I can’t honestly say I’ve truly enjoyed the time I’ve spent with Ghosts ‘N Goblins Resurrection. While I was certainly excited at the prospect of reliving my younger (much, much younger) days, and relish a fresh challenge whenever I can get one, actually jumping back in was a bizarre combination of warm nostalgic feels and screen-punching frustration.
I remember the days spent playing these games over and over again with my siblings, pushing each other to keep trying, learning every level and enemy movement, where they appeared and how best to pre-empt their attacks and stay alive. But one very important element separates my experience now and my experience then: it’s not the early 90s anymore.
So, okay, that’s kind of the point, that’s the whole point in resurrecting this game. But where Capcom have made some fairly large changes to the mechanics and composition of the game, they haven’t so much as tweaked the difficulty in any noticeable way. There’s an easy mode (Squire) and an immortal mode (Page), but there’s a definite sense that this is not how the game is meant to be played. Legend, the hardest difficulty, is the default. There are elements of Ghosts ‘N Goblins Resurrection that really, really needed a little balancing.
As an example, hero Arthur – the brave knight off to rescue Princess Prin-Prin from the clutches of darkness – is about as agile as a drunk panda in a suit of armour, and can only jump a set distance every time. This requires pinpoint accuracy from you, which is often simply very hard to judge. It’s not uncommon to misjudge a jump the first time and then readjust the next time to get it right, whereupon you land on a suddenly spawning enemy or trap that you couldn’t know was there. Arthur starts off in a full suit of armour and loses a bit with every hit until he’s running about in just his undies, and I feel like I spent more of the game in my kecks than fully dressed.
The addition of magical attacks is, frankly, bizarre, as I struggled to find safe spots to cast spells. Enemies simply run, fly or crawl towards you and all you can do is throw your weapons at them as fast as you can, which doesn’t leave a lot of time for magical dalliance. Also, some of the new weapons like the boulder are useless against some enemies and you can’t switch until you find a replacement.
This challenge is nothing you can’t overcome, of course. I’m not suggesting there’s anything impossible about the remaster, but the first boss in particular took me so many attempts I almost gave up completely. There seems to be little routine to the attacks, so every time you think you’ve got a handle on how to avoid danger and reposition, it will do something that feels almost random. As there’s no way to heal during a boss fight, this simply leads to more frustrated growling. Or at least it did for me. And dropping the difficulty didn’t seem to make an awful lot of difference. You can slow the game down by adjusting a setting in the menu so it feels more like it did back in the day, but again, I didn’t feel much of a benefit from this as it slows Arthur down as well.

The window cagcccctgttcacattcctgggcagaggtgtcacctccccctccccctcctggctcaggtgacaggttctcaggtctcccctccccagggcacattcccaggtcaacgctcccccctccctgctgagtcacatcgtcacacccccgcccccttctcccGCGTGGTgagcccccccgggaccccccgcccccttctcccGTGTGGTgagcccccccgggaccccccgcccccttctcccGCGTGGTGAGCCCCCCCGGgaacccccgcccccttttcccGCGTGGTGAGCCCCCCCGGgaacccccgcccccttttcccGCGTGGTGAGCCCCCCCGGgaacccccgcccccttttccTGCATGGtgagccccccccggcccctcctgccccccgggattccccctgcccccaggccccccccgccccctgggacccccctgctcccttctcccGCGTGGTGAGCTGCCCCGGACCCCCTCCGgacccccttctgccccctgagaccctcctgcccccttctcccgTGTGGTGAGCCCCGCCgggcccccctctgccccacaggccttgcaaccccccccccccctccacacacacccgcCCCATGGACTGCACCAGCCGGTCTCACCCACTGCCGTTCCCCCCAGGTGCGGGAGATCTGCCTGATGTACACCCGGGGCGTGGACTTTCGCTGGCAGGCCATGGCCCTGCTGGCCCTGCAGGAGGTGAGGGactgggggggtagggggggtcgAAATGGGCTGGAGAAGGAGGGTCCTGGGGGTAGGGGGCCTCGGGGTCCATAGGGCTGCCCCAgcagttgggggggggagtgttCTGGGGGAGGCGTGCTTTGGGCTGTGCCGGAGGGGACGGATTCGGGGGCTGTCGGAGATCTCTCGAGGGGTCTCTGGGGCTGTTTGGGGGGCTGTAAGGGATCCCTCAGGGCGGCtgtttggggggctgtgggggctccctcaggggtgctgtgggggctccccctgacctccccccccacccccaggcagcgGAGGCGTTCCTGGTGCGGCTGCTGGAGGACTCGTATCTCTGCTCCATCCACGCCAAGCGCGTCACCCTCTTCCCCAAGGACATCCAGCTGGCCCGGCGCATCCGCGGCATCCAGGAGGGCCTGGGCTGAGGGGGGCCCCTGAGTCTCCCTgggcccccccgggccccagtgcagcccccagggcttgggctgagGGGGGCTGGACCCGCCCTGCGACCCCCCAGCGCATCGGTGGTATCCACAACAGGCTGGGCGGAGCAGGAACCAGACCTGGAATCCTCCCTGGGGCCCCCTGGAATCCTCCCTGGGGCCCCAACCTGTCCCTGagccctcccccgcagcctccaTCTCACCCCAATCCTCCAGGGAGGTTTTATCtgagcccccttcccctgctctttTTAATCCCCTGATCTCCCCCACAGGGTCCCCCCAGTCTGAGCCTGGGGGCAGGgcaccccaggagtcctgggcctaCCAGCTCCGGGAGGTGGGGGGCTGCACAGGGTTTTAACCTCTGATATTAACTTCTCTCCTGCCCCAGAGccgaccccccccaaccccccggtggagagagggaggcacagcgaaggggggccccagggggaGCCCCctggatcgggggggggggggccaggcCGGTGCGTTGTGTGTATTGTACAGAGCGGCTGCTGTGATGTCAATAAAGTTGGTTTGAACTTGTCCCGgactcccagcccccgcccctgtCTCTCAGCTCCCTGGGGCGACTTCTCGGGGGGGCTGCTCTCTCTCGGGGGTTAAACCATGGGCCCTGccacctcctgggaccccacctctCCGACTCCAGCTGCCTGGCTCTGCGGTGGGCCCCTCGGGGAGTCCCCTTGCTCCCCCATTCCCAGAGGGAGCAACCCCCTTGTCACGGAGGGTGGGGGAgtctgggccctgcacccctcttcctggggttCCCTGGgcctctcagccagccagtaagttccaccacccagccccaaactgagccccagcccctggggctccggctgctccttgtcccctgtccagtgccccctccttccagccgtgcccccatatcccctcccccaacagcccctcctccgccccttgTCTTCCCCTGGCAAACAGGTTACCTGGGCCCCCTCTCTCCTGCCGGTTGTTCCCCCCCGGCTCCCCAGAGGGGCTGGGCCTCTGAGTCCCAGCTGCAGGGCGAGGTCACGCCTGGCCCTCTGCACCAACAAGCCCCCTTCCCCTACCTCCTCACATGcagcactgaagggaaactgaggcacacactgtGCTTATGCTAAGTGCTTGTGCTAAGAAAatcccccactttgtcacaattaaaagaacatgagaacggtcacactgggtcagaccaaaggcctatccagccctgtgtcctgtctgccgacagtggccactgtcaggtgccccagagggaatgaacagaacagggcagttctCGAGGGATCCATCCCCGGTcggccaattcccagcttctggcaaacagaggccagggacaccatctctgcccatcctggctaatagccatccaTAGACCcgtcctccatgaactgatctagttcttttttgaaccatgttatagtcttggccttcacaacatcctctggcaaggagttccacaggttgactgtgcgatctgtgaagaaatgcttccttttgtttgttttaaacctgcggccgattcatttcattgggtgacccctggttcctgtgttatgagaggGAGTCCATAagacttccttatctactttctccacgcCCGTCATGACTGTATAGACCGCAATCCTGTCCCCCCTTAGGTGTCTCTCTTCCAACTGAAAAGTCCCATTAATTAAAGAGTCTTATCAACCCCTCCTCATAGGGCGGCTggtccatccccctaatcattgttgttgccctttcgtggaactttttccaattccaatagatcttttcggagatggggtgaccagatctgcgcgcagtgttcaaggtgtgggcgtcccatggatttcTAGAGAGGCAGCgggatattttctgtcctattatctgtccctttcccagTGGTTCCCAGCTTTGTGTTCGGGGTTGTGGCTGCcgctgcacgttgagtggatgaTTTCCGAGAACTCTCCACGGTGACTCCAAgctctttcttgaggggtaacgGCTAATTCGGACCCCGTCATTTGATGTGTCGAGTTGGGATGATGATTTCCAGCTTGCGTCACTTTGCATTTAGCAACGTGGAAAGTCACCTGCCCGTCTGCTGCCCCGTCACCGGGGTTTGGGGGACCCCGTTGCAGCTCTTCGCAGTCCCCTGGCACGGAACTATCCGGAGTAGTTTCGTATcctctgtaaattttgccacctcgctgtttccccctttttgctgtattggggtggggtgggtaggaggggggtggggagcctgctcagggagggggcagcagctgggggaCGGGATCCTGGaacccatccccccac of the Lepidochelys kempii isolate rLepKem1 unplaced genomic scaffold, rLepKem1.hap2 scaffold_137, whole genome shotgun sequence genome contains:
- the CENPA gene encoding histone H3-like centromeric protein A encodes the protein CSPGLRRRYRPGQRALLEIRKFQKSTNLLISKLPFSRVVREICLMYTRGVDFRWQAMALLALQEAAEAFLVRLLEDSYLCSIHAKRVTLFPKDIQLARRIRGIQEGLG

It’s a bit of a shame, to be honest, because there’s a lot to like on the surface. The new visuals are pretty enough, and I had to watch videos of the original to see the difference as my rose-tinted glasses convinced me it looked the same. It did not. There’s also the rather superb soundtrack that does more to take you back in time than the even the punishing difficulty does.
Capcom have also drafted in levels from some of the later games – notably Ghouls ‘N Ghosts, which is the one I spent the most time with in my distant youth – and have allowed you to take multiple paths through the campaign, and even play cooperatively with another player. The multiplayer, though, doesn’t really add an awful lot besides a second person to occasionally swear and throw a controller at the telly. It’s nice to have the option to play with someone else, though, even if the game is ultimately nowhere near balanced or nuanced enough to make the most of it.
Ultimately, Ghosts ‘N Goblins Resurrection exists for two groups of gamers: the first are the hardcore thrill-seekers who like their games to be as hard as humanly possible; the second is the nostalgia crowd, who, like me, remember these games fondly because we’ve forgotten that the only reason we were so good at them is because we had nothing else to play and so rinsed them over and over. These days it’s hard for me to fully enjoy and engage with a game that just wants me to die over and over with little real progression as a result, especially when the difficulty feels so arbitrary. This isn’t Dark Souls difficult, or even Super Meat Boy difficult. It’s just 80s difficult, and that’s a different issue entirely.
Capcom have done a solid job in that respect though. The uncompromising approach will certainly appeal to some, and the new visuals and additional features go to show that they weren’t content with simply applying a lick of paint. There’s reverence here, and the fact they’ve treated our nostalgia with respect is admirable – I just wish I could enjoy it a little more between the bouts of cursing and hair-tearing.
New art style is nice
New campaign path is great
A nostalgi hit
Some elements are simply outdated
Some new weapons aren't great
Difficulty is uneven